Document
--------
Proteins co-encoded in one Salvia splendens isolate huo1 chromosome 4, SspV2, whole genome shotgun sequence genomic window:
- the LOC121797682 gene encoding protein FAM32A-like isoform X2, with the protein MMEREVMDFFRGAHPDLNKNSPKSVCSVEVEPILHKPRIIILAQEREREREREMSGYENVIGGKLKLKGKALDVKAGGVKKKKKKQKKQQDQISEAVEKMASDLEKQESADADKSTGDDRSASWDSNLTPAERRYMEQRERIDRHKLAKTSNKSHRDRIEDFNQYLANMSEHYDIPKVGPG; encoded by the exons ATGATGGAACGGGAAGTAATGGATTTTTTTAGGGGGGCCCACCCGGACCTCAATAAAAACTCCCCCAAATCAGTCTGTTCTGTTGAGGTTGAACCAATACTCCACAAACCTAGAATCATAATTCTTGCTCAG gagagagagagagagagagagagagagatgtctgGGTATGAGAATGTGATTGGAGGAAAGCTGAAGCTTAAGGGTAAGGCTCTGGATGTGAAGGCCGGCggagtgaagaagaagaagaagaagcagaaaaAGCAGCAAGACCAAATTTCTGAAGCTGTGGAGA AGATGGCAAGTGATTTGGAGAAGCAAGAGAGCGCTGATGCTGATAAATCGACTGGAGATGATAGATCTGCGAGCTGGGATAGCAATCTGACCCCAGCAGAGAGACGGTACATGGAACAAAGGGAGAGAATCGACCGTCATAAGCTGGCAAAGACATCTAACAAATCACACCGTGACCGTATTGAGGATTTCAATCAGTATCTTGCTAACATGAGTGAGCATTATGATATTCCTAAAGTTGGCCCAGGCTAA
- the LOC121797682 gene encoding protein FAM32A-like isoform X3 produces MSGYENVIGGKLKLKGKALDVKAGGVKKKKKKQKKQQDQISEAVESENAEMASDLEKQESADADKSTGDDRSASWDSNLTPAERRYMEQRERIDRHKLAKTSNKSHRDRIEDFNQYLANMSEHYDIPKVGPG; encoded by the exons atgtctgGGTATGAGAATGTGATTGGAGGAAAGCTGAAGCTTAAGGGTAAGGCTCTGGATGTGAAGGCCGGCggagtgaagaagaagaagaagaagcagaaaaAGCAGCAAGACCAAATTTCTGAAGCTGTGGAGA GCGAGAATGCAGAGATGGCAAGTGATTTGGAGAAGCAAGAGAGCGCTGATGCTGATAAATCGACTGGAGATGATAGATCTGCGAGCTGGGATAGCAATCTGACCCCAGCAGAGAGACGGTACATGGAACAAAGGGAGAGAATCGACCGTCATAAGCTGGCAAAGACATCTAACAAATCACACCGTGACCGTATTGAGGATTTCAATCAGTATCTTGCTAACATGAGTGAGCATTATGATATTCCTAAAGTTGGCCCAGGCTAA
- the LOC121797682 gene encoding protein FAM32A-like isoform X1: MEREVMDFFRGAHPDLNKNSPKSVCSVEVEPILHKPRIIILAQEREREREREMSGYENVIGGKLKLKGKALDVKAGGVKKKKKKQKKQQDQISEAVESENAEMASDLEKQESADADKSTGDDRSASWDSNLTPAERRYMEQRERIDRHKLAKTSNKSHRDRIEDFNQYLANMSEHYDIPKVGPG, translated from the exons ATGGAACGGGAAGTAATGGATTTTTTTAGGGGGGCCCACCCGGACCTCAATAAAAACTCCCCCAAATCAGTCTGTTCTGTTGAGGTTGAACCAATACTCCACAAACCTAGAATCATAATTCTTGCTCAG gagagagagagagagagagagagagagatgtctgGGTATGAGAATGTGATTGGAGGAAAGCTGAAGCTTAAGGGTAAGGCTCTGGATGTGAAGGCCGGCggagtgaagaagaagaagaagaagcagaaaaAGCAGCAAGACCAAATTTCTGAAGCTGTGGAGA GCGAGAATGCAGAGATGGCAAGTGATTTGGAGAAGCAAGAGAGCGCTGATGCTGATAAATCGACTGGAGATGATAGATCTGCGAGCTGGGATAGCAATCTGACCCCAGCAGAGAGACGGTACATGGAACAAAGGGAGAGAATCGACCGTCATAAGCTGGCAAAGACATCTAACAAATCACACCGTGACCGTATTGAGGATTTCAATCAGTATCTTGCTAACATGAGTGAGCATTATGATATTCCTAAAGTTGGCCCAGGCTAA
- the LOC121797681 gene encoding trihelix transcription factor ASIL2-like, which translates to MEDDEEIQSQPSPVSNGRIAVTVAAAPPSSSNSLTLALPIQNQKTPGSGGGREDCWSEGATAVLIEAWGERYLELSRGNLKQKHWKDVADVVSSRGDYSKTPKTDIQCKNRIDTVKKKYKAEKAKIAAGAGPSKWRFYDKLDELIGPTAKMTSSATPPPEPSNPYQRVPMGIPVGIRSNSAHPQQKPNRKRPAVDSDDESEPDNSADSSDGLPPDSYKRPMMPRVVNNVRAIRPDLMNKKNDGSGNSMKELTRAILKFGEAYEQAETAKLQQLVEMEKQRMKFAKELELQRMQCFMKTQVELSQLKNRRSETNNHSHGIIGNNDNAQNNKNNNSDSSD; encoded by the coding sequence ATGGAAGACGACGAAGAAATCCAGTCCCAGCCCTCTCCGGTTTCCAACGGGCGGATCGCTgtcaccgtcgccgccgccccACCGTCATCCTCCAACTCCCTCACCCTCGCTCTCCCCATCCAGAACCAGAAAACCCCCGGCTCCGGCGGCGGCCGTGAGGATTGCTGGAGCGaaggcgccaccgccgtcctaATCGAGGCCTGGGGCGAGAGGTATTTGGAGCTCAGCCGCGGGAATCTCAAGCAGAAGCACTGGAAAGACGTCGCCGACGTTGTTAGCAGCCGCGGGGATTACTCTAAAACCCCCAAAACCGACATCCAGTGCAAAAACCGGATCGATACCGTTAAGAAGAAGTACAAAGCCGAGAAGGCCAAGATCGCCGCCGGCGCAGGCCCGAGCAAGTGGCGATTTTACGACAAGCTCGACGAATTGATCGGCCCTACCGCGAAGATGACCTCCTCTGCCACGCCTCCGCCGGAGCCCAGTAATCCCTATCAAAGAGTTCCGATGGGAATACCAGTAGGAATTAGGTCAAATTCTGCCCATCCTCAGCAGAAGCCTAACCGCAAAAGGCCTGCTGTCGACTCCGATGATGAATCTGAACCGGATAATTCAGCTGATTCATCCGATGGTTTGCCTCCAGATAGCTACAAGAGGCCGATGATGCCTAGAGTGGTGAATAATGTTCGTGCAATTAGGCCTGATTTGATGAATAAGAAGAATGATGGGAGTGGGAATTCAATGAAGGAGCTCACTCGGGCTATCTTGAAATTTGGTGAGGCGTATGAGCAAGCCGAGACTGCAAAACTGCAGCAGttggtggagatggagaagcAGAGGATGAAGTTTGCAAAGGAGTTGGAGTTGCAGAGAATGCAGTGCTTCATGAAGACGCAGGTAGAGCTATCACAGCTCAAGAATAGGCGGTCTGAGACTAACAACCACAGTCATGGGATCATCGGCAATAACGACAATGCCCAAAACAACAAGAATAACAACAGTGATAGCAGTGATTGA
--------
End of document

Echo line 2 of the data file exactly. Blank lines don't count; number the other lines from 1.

- the LOC121797682 gene encoding protein FAM32A-like isoform X2, with the protein MMEREVMDFFRGAHPDLNKNSPKSVCSVEVEPILHKPRIIILAQEREREREREMSGYENVIGGKLKLKGKALDVKAGGVKKKKKKQKKQQDQISEAVEKMASDLEKQESADADKSTGDDRSASWDSNLTPAERRYMEQRERIDRHKLAKTSNKSHRDRIEDFNQYLANMSEHYDIPKVGPG; encoded by the exons ATGATGGAACGGGAAGTAATGGATTTTTTTAGGGGGGCCCACCCGGACCTCAATAAAAACTCCCCCAAATCAGTCTGTTCTGTTGAGGTTGAACCAATACTCCACAAACCTAGAATCATAATTCTTGCTCAG gagagagagagagagagagagagagagatgtctgGGTATGAGAATGTGATTGGAGGAAAGCTGAAGCTTAAGGGTAAGGCTCTGGATGTGAAGGCCGGCggagtgaagaagaagaagaagaagcagaaaaAGCAGCAAGACCAAATTTCTGAAGCTGTGGAGA AGATGGCAAGTGATTTGGAGAAGCAAGAGAGCGCTGATGCTGATAAATCGACTGGAGATGATAGATCTGCGAGCTGGGATAGCAATCTGACCCCAGCAGAGAGACGGTACATGGAACAAAGGGAGAGAATCGACCGTCATAAGCTGGCAAAGACATCTAACAAATCACACCGTGACCGTATTGAGGATTTCAATCAGTATCTTGCTAACATGAGTGAGCATTATGATATTCCTAAAGTTGGCCCAGGCTAA